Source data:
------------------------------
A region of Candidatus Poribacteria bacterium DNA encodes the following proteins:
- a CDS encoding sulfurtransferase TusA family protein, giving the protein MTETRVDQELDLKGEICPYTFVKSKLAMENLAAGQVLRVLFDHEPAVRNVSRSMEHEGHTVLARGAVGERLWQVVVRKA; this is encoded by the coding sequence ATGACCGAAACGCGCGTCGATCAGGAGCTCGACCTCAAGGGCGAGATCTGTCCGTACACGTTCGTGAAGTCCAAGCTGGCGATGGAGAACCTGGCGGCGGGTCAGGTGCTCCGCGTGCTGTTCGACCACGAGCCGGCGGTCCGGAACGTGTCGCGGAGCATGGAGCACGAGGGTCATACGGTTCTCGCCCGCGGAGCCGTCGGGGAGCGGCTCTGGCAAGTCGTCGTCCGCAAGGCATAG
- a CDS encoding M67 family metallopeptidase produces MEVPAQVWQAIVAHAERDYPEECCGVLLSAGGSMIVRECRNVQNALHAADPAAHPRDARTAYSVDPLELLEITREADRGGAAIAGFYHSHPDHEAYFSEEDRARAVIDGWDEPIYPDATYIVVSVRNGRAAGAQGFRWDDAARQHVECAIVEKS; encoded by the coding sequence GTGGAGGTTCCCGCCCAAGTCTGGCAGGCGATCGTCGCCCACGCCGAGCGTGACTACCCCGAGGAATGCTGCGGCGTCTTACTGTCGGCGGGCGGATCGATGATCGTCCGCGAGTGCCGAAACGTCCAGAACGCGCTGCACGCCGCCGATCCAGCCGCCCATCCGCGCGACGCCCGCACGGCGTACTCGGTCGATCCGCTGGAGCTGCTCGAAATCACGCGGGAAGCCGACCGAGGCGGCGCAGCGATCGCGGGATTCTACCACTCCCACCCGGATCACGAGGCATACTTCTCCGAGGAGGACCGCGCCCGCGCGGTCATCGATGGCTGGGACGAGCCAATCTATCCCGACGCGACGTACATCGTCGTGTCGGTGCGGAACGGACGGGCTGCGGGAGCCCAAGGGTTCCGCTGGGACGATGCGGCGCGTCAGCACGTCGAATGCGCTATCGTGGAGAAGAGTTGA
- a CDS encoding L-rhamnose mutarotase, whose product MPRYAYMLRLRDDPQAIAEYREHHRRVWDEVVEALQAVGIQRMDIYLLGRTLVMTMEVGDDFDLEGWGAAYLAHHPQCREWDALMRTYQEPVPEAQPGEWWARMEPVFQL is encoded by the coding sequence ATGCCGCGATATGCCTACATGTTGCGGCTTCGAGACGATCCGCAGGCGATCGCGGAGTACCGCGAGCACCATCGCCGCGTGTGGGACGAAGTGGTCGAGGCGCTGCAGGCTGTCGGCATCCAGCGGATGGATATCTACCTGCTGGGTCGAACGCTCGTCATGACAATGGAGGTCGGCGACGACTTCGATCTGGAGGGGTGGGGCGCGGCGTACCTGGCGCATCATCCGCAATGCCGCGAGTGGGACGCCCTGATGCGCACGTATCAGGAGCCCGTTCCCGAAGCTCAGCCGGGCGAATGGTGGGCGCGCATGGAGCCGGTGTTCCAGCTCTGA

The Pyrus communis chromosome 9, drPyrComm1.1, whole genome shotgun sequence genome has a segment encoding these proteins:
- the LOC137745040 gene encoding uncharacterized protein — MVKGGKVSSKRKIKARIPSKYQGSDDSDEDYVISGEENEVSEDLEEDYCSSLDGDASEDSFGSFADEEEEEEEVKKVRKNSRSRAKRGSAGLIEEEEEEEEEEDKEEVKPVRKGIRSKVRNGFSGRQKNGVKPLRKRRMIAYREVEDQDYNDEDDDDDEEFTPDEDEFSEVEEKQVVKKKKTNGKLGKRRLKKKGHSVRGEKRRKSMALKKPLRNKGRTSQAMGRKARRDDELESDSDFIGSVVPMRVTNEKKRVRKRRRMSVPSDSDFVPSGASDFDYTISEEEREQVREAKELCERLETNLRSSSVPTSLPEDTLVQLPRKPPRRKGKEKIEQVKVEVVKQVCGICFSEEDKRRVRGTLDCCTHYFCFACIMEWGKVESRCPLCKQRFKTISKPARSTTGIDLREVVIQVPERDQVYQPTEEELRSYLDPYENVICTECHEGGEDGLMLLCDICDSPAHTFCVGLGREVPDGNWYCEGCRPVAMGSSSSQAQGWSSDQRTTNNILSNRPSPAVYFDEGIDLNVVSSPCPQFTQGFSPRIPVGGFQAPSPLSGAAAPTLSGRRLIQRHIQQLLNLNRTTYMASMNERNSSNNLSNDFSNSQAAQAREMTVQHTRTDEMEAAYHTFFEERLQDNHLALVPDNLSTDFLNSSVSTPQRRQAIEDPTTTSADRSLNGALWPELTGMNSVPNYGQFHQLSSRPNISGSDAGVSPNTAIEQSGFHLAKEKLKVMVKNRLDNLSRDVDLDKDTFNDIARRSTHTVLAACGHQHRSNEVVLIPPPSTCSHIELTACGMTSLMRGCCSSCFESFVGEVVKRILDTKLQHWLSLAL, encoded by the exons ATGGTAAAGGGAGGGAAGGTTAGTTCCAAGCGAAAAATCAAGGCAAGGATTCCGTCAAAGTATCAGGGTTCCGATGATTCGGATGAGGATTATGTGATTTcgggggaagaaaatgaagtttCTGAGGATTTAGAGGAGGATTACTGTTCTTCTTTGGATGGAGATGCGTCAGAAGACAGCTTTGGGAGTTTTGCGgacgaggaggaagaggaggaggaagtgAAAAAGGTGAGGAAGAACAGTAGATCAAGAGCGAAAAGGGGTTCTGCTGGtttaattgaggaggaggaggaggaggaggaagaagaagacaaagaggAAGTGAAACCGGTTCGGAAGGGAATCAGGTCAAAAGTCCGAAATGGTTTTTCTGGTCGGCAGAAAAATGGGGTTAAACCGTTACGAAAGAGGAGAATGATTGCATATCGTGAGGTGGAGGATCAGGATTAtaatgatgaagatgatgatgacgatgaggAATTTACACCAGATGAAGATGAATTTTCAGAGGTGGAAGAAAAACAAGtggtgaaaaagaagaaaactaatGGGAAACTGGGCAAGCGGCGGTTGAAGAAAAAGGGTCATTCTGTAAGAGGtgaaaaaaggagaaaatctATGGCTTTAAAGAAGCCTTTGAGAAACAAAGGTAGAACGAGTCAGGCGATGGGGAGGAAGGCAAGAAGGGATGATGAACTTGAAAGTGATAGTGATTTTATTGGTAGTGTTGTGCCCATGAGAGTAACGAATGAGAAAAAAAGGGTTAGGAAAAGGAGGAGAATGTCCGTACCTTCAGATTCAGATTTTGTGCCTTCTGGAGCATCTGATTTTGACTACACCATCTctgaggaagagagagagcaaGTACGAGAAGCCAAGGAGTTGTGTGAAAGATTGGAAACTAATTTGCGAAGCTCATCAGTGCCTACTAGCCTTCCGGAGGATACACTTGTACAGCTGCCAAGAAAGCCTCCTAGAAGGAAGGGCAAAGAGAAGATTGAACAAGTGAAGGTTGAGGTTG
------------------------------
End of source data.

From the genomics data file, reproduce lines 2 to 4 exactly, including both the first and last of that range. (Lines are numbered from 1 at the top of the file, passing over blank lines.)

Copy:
- a CDS encoding sulfurtransferase TusA family protein, giving the protein MTETRVDQELDLKGEICPYTFVKSKLAMENLAAGQVLRVLFDHEPAVRNVSRSMEHEGHTVLARGAVGERLWQVVVRKA; this is encoded by the coding sequence ATGACCGAAACGCGCGTCGATCAGGAGCTCGACCTCAAGGGCGAGATCTGTCCGTACACGTTCGTGAAGTCCAAGCTGGCGATGGAGAACCTGGCGGCGGGTCAGGTGCTCCGCGTGCTGTTCGACCACGAGCCGGCGGTCCGGAACGTGTCGCGGAGCATGGAGCACGAGGGTCATACGGTTCTCGCCCGCGGAGCCGTCGGGGAGCGGCTCTGGCAAGTCGTCGTCCGCAAGGCATAG
- a CDS encoding M67 family metallopeptidase produces MEVPAQVWQAIVAHAERDYPEECCGVLLSAGGSMIVRECRNVQNALHAADPAAHPRDARTAYSVDPLELLEITREADRGGAAIAGFYHSHPDHEAYFSEEDRARAVIDGWDEPIYPDATYIVVSVRNGRAAGAQGFRWDDAARQHVECAIVEKS; encoded by the coding sequence GTGGAGGTTCCCGCCCAAGTCTGGCAGGCGATCGTCGCCCACGCCGAGCGTGACTACCCCGAGGAATGCTGCGGCGTCTTACTGTCGGCGGGCGGATCGATGATCGTCCGCGAGTGCCGAAACGTCCAGAACGCGCTGCACGCCGCCGATCCAGCCGCCCATCCGCGCGACGCCCGCACGGCGTACTCGGTCGATCCGCTGGAGCTGCTCGAAATCACGCGGGAAGCCGACCGAGGCGGCGCAGCGATCGCGGGATTCTACCACTCCCACCCGGATCACGAGGCATACTTCTCCGAGGAGGACCGCGCCCGCGCGGTCATCGATGGCTGGGACGAGCCAATCTATCCCGACGCGACGTACATCGTCGTGTCGGTGCGGAACGGACGGGCTGCGGGAGCCCAAGGGTTCCGCTGGGACGATGCGGCGCGTCAGCACGTCGAATGCGCTATCGTGGAGAAGAGTTGA
- a CDS encoding L-rhamnose mutarotase, whose product MPRYAYMLRLRDDPQAIAEYREHHRRVWDEVVEALQAVGIQRMDIYLLGRTLVMTMEVGDDFDLEGWGAAYLAHHPQCREWDALMRTYQEPVPEAQPGEWWARMEPVFQL is encoded by the coding sequence ATGCCGCGATATGCCTACATGTTGCGGCTTCGAGACGATCCGCAGGCGATCGCGGAGTACCGCGAGCACCATCGCCGCGTGTGGGACGAAGTGGTCGAGGCGCTGCAGGCTGTCGGCATCCAGCGGATGGATATCTACCTGCTGGGTCGAACGCTCGTCATGACAATGGAGGTCGGCGACGACTTCGATCTGGAGGGGTGGGGCGCGGCGTACCTGGCGCATCATCCGCAATGCCGCGAGTGGGACGCCCTGATGCGCACGTATCAGGAGCCCGTTCCCGAAGCTCAGCCGGGCGAATGGTGGGCGCGCATGGAGCCGGTGTTCCAGCTCTGA